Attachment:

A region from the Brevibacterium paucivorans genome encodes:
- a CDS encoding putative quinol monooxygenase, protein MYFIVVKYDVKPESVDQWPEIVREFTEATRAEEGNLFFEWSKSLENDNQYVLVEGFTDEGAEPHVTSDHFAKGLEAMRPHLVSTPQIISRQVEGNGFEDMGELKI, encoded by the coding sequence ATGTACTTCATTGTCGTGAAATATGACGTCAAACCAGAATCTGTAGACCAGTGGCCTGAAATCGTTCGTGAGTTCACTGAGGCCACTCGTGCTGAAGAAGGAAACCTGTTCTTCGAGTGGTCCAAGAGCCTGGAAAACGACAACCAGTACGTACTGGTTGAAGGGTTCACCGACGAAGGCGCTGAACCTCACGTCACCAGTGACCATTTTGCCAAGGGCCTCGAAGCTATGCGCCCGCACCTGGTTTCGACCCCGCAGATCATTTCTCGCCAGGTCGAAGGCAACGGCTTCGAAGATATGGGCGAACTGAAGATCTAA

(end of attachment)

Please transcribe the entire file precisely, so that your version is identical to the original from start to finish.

A region from the Brevibacterium paucivorans genome encodes:
- a CDS encoding putative quinol monooxygenase, protein MYFIVVKYDVKPESVDQWPEIVREFTEATRAEEGNLFFEWSKSLENDNQYVLVEGFTDEGAEPHVTSDHFAKGLEAMRPHLVSTPQIISRQVEGNGFEDMGELKI, encoded by the coding sequence ATGTACTTCATTGTCGTGAAATATGACGTCAAACCAGAATCTGTAGACCAGTGGCCTGAAATCGTTCGTGAGTTCACTGAGGCCACTCGTGCTGAAGAAGGAAACCTGTTCTTCGAGTGGTCCAAGAGCCTGGAAAACGACAACCAGTACGTACTGGTTGAAGGGTTCACCGACGAAGGCGCTGAACCTCACGTCACCAGTGACCATTTTGCCAAGGGCCTCGAAGCTATGCGCCCGCACCTGGTTTCGACCCCGCAGATCATTTCTCGCCAGGTCGAAGGCAACGGCTTCGAAGATATGGGCGAACTGAAGATCTAA